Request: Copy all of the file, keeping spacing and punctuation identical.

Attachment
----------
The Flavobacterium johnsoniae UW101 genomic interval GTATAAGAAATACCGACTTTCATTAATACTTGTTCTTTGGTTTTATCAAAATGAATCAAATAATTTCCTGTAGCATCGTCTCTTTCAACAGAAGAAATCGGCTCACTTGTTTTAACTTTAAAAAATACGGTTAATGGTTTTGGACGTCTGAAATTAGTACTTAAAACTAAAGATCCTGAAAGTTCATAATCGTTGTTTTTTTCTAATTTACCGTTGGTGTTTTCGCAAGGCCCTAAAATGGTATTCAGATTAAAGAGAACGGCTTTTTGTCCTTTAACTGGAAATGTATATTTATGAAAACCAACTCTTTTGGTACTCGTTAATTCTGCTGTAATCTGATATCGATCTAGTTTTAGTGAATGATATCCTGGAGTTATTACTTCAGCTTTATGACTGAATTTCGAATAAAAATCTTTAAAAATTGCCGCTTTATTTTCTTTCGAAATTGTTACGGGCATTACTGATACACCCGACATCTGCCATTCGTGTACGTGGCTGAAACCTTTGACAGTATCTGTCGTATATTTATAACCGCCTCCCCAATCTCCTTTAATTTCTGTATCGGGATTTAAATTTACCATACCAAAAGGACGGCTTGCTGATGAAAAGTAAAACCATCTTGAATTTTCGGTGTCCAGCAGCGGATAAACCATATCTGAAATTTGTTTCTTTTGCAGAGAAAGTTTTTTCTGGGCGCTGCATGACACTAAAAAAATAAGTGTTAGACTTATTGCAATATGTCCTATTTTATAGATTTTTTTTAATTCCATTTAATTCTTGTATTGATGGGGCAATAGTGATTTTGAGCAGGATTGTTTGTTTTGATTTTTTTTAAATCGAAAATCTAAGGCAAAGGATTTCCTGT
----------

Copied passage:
The Flavobacterium johnsoniae UW101 genomic interval GTATAAGAAATACCGACTTTCATTAATACTTGTTCTTTGGTTTTATCAAAATGAATCAAATAATTTCCTGTAGCATCGTCTCTTTCAACAGAAGAAATCGGCTCACTTGTTTTAACTTTAAAAAATACGGTTAATGGTTTTGGACGTCTGAAATTAGTACTTAAAACTAAAGATCCTGAAAGTTCATAATCGTTGTTTTTTTCTAATTTACCGTTGGTGTTTTCGCAAGGCCCTAAAATGGTATTCAGATTAAAGAGAACGGCTTTTTGTCCTTTAACTGGAAATGTATATTTATGAAAACCAACTCTTTTGGTACTCGTTAATTCTGCTGTAATCTGATATCGATCTAGTTTTAGTGAATGATATCCTGGAGTTATTACTTCAGCTTTATGACTGAATTTCGAATAAAAATCTTTAAAAATTGCCGCTTTATTTTCTTTCGAAATTGTTACGGGCATTACTGATACACCCGACATCTGCCATTCGTGTACGTGGCTGAAACCTTTGACAGTATCTGTCGTATATTTATAACCGCCTCCCCAATCTCCTTTAATTTCTGTATCGGGATTTAAATTTACCATACCAAAAGGACGGCTTGCTGATGAAAAGTAAAACCATCTTGAATTTTCGGTGTCCAGCAGCGGATAAACCATATCTGAAATTTGTTTCTTTTGCAGAGAAAGTTTTTTCTGGGCGCTGCATGACACTAAAAAAATAAGTGTTAGACTTATTGCAATATGTCCTATTTTATAGATTTTTTTTAATTCCATTTAATTCTTGTATTGATGGGGCAATAGTGATTTTGAGCAGGATTGTTTGTTTTGATTTTTTTTAAATCGAAAATCTAAGGCAAAGGATTTCCTGT